control and communication. 9pin SubD
Connector
PC-Board
Control Valve
Mass Flow
Sensor
Laminar Flow
Element
Body
There are three different basic models for different flow rates (F‐201CB, F‐201AB and F‐202BB). 9.17.061 EL‐FLOW Base Series Mass Flow Controllers Page 5 BRONKHORST® Within each model there is variation in laminar flow element size, orifice size and sealing material. These variables are optimized for the customer’s gas and process conditions. 1.6.2
Model Key
Example: F‐201CB‐200‐ABD‐00‐V Range: 200 ml/min Analog output: 0‐10Vdc Seals: Viton 1.6.3
Seals
The instrument is fitted with either Viton or Kalrez seals. Which sealing material is used is shown in the last character of the model key. Bronkhorst® has gathered a material compatibility chart from a number of sources believed to be reliable. However, it is a general guide only. Operating conditions may substantially change the accuracy of this guide. Therefore there is no liability for damages accruing from the use of this guide. The customer’s application will demand its own specific design or test evaluation for optimum reliability. Page 6 Check if the seals like O‐rings, plunger and packing gland of capillary are suitable for the used gas and process. EL‐FLOW Base Series Mass Flow Controllers 9.17.061 BRONKHORST® 1.6.4
Calibration
EL‐FLOW Base instruments are Air calibrated. Bronkhorst® certifies that all instruments meet the rated accuracy. They have been calibrated using measurement standards traceable to the standards of the Dutch Metrology Institute (VSL). The calibration is converted to the customer’s gas and conditions using a detailed conversion model. This conversion adds a level of calibration uncertainty. Thumb rule for calculating the conversion uncertainty is typical: Uncertainty < 2% x CF for CF > 1 Uncertainty < 2% / CF for CF < 1 With CF defined as the approximate conversion factor, which can be calculated with: CF 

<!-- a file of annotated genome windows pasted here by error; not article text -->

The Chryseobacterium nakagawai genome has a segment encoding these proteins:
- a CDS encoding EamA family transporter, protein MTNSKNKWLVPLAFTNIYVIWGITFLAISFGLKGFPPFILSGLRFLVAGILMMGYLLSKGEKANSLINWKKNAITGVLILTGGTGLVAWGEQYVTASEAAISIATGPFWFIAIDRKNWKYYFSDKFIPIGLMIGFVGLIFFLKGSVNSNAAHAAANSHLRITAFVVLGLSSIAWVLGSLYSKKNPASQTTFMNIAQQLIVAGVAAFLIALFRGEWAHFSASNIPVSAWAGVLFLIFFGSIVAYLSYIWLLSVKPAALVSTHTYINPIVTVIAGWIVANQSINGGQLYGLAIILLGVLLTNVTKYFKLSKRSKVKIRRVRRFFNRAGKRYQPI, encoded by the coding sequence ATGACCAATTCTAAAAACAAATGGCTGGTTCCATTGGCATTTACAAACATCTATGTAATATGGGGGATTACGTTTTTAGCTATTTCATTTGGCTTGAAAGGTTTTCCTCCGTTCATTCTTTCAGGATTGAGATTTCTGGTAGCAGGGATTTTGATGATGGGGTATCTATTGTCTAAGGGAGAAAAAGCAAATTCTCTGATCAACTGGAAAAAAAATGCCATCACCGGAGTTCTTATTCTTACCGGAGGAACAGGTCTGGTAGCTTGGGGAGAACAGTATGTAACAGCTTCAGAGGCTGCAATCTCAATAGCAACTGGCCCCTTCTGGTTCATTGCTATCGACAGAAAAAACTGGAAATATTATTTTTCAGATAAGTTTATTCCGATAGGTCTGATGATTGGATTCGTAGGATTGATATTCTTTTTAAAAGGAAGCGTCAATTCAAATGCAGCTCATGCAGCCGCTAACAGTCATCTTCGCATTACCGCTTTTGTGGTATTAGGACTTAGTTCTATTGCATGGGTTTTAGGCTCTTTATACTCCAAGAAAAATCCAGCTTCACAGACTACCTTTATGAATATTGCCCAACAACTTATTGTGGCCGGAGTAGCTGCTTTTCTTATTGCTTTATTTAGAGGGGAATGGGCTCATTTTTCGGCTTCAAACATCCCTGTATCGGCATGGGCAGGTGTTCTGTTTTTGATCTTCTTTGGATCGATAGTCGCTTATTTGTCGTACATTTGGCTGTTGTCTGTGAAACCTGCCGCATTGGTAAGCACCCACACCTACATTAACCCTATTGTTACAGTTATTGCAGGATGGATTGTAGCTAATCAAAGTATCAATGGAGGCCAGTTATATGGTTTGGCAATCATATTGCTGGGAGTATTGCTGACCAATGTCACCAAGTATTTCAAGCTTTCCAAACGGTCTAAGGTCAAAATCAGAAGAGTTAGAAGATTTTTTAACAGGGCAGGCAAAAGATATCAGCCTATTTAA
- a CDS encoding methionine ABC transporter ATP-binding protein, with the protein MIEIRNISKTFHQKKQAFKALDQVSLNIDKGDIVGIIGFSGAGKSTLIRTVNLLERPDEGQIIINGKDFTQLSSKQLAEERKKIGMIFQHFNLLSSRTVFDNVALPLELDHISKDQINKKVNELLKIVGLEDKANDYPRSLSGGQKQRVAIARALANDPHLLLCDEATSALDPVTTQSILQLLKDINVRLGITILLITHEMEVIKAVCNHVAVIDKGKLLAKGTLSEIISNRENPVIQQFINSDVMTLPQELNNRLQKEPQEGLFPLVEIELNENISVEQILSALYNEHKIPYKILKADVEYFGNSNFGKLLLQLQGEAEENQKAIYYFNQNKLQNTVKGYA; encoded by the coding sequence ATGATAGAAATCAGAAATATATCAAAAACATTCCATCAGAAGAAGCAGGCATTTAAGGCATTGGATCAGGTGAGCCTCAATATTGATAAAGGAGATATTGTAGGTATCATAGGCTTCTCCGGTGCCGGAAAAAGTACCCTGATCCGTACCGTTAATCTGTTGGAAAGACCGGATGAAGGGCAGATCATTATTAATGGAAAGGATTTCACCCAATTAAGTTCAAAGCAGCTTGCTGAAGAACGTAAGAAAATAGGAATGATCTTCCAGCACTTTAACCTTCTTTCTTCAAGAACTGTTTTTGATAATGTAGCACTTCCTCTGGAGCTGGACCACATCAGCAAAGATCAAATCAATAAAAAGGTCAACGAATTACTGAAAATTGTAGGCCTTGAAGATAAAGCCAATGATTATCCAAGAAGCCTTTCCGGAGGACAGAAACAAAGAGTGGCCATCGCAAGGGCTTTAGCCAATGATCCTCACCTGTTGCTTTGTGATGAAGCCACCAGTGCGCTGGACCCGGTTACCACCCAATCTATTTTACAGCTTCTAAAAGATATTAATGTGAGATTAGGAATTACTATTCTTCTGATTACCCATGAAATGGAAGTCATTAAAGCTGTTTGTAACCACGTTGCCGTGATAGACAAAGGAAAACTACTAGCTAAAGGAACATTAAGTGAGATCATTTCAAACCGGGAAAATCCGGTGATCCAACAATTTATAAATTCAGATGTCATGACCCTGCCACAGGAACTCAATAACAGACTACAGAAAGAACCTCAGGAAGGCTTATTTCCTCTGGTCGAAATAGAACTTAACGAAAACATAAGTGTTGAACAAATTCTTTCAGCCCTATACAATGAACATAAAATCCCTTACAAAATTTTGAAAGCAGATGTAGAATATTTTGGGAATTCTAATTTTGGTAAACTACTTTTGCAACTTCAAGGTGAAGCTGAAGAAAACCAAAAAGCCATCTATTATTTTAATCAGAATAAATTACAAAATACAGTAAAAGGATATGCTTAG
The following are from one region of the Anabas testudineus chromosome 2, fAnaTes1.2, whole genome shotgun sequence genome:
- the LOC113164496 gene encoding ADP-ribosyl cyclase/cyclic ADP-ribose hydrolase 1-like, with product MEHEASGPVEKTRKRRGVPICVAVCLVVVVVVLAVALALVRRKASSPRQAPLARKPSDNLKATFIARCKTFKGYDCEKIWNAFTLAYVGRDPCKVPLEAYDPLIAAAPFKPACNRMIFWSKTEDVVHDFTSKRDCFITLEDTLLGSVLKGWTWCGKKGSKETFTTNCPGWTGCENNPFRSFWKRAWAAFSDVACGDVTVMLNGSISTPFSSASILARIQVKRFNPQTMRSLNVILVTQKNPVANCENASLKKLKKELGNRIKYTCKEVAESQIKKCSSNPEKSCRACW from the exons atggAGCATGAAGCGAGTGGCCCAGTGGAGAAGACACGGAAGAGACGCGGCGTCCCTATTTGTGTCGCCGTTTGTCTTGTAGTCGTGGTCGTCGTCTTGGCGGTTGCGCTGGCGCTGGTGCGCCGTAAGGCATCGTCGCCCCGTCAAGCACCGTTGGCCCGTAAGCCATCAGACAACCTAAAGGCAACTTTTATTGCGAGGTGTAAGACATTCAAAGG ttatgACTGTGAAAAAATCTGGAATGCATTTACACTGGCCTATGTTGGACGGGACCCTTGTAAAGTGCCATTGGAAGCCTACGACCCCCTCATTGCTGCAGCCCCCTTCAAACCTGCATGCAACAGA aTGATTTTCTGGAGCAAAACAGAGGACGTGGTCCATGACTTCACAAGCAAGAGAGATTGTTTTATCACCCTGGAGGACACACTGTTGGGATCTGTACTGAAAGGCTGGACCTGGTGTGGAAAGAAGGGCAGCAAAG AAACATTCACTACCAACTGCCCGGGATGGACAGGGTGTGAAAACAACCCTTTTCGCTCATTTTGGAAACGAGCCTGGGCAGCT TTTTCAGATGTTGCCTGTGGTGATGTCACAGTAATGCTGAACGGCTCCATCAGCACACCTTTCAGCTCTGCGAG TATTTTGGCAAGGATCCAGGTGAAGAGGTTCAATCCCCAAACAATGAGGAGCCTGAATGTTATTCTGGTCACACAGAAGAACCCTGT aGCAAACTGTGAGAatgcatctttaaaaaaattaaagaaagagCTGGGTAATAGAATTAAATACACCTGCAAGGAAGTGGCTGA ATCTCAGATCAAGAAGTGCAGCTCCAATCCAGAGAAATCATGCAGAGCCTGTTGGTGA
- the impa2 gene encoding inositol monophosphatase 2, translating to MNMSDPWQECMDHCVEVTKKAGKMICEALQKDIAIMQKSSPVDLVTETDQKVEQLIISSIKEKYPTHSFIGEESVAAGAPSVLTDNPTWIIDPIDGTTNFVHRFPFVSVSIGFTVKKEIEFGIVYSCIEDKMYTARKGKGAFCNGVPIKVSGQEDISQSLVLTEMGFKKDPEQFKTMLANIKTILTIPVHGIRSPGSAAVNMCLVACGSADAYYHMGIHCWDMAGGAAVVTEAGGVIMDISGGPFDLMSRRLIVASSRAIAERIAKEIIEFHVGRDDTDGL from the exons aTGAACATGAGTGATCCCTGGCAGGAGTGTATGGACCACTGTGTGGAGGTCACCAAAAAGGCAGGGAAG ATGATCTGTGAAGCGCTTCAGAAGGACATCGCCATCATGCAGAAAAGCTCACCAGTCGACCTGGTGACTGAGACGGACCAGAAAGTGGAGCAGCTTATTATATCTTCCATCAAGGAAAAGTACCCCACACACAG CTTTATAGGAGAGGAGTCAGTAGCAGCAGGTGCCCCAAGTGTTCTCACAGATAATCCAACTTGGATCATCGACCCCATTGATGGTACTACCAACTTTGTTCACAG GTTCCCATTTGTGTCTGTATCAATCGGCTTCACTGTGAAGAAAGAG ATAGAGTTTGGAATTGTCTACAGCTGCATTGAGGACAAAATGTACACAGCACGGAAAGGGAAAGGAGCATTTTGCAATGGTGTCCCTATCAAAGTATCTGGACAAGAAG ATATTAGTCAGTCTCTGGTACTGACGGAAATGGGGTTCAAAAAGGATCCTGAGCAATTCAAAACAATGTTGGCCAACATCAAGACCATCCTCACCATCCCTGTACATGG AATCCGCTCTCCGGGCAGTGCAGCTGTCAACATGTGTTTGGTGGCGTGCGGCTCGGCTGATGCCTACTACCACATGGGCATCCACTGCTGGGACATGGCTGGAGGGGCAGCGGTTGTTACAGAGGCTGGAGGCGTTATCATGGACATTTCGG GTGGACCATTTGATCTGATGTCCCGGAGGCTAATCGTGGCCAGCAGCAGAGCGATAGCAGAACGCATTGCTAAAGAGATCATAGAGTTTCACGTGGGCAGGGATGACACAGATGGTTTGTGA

C p1   1
C p2   2
in which: C pn specific heat n density at normal conditions (1) (2) calibration fluid (Air) customer fluid Check FLUIDAT® on http://www.fluidat.com FLUIDAT® is a collection of routines to calculate physical properties of gases and liquids. These routines are made available at the FLUIDAT® on the Net website. EL‐FLOW Base instruments are standard delivered without calibration certificate. Calibration certificates can be ordered together with the instruments. Contact your local sales representative for more information. 1.6.5
Features
Each instrument consists of an Analog interface, a digital RS‐232 interface and a digital ModBus/RS485 interface. The analog and the digital interface can be used together at the same time. According to the pin‐designation both RS232 and Modbus/RS485 are assigned to the same pins. When connecting these pins to either of the two, the instrument will automatically detect which protocol to use. Digital operation adds a lot of extra features (compared to analog operation) to the instruments. Such as:  setpoint slope (ramp function on setpoint for smooth control)  direct reading at readout/control module or host computer  several control/setpoint modes (e.g. purge/close valve)  identification (serial number, model number, device type, user tag)  adjustable controller settings for custom controller response 9.17.061 EL‐FLOW Base Series Mass Flow Controllers Page 7 BRONKHORST® 1.7 Operating Principles